• David Lindsay

      There is only one country in the middle east that protects the rights of Arab Christians, Israel

      I suggest that you ask them about that.

      For example, The Tomb of Saint George at his birthplace, which is now known as Lod and which is the location of Israel’s principal airport, has become a shadow of its former self.

      It was once a major focus of unity between Christians and Muslims in devotion to the Patron Saint of Palestine, Lebanon and Egypt before, and as much as, the Patron Saint of England.

      Three quarters of those who practised that devotion were violently expelled in 1948.

      By contrast, the Christians in Syria are strongly committed to the present Government, the one that ours wanted to overthrow by armed force.

      The Christians in Iraq were strongly committed to the Government that we did overthrow by armed force, unleashing genocide on the Christians by so doing.

      The President of Lebanon has to be a Christian.

      Two Christian communities have reserved parliamentary representation in Iran.

      The last Coptic Pope was given a State Funeral; his body was then flown by the Egyptian Air Force to the monastery to which Sadat had banished him for his opposition to the Camp David Accords, and his excommunication of any Copt who sets foot in Israel still stands.

      And so on.

      • Patrick G Cox

        As a matter of fact I have asked ‘Arab Christians’ from Israel, and they confirm that the problem is not the Jews or ‘Israelis’ but Palestinians who desecrate holy places of Christians and Jews, but howl blue murder if a Christian or a Jew should dare to visit something they hold ‘sacred’. It was NOT Israelis who occupied the Church of the Nativity a couple of years ago, and it is certainly not the Israelis who desecrate any other site – but the Islamic ‘Committee’ supposedly looking after the Al Aqsa have destroyed everything they can find in their extensive ‘restoration’ works of any Jewish or Christian remains or relics. Archaeologists are aware of this an have protested about it, but are ignored for fear of ‘upsetting’ the Muslims.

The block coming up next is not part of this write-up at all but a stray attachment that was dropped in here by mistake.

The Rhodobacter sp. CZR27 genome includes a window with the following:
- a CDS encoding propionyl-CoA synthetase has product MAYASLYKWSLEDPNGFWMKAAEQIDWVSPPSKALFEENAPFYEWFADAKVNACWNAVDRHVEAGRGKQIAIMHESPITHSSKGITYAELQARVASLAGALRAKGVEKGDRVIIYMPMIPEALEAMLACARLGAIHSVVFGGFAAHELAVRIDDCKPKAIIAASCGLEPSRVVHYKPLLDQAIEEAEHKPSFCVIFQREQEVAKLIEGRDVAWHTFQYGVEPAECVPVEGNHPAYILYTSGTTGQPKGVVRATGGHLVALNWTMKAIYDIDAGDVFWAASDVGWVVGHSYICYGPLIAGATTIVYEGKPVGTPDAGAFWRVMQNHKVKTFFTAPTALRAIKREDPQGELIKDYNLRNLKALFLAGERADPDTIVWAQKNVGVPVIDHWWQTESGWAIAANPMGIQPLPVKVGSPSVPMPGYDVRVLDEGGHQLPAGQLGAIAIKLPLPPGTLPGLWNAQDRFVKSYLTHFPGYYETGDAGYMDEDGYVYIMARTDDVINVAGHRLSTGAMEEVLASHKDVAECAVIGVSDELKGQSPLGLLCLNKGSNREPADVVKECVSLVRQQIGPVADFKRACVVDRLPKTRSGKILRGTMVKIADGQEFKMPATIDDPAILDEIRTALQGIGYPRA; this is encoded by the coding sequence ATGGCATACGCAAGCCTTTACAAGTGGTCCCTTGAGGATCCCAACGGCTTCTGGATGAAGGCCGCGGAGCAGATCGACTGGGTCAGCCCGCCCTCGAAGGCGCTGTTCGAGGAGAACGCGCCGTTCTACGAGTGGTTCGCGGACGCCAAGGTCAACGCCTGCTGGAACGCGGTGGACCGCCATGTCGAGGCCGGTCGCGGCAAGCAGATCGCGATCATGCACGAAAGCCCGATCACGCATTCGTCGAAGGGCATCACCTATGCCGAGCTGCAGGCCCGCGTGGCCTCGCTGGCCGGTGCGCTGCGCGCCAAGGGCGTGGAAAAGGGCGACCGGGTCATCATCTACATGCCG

And the present Coptic Pope has a Fatwah issued by the Muslim Bortherhood against him. You overlook the Division of Turkish SS troops raised by the Grand Mufti of Istanbul, and the fact the laws in Turkey forbid the opening of a seminary for Orthodx (or any other Christian denomination) and dictate that only someone trained in Turkey may be appointed as Patriarch. You also fail to mention that the Copts in Egypt are regularly attacked, and entire communities accused of ‘Blasphemy’ so their lands and property can be seized and churches burned.

        Iran has ‘two places’ for Jews in its Parliament, true, however, they are appointed, not elected. Christian churches in Iran may only open their doors at times specified by the government and are monitored by the religious police. I have spent six months working in Iran, and I have heard at first hand from many what living there is like – and it is far from the ‘happy’ situation you seem to imagine. Nor do you seem to recall the million Christian youths, male and female, used to clear minefields and as ‘screens’ for Iranian troops in their little war with Iraq. Families who refused to give up their children were made to pay for the bullets used to kill them. Yes, there are some lovely ‘shows’ put up for visitors, and lots of ‘good’ stories about how tolerant they are, but the reality is very different, with special taxes on Christians (something common to all the Middle Eastern countries I have worked in), women forced to wear the veil, and stringent penalties for ‘attempting to convert a Muslim’ which may be imposed for simply discussing your faith or answering a question about it.

        Israel is the only place in the Middle East where freedom of religion is protected, and despite your reference to 1948 (bearing in mind the sneak attack of the Egyptian and Jordanian Armies which seized Gaza and the West Bank AFTER the UN had settled the frontiers of Israel to include both those areas) is also misleading – the Arab leadership in the 1947-48 conflict warned Christians and Muslims to ‘leave or be considered Jews’, and while I personally think it is unfortunate that the Israelis did not permit those who did leave to return, I can understand why.

        It is obviously escpaing the attention of those who hate Israel so much they want to destroy it, that the Christian population of that land is growing. Not bad for an ‘oppressive’ state

        The Maronites have quite a history of playing both sides against the middle to their advantage, and their break with Istrael has more to do with keeping the Syrians from intervening (again) than any specific problem with ‘The Jews’.

  • Nathan

    Traditional Judeo-Christian values are antithetic to a modern, secular society, as anyone who has taken the trouble to actually read scripture will know. The Bible is certainly a more violent book that the Koran, and it’s passages on women dwarf anything found in Islamic scripture in terms of bigotry. That’s just a side note though.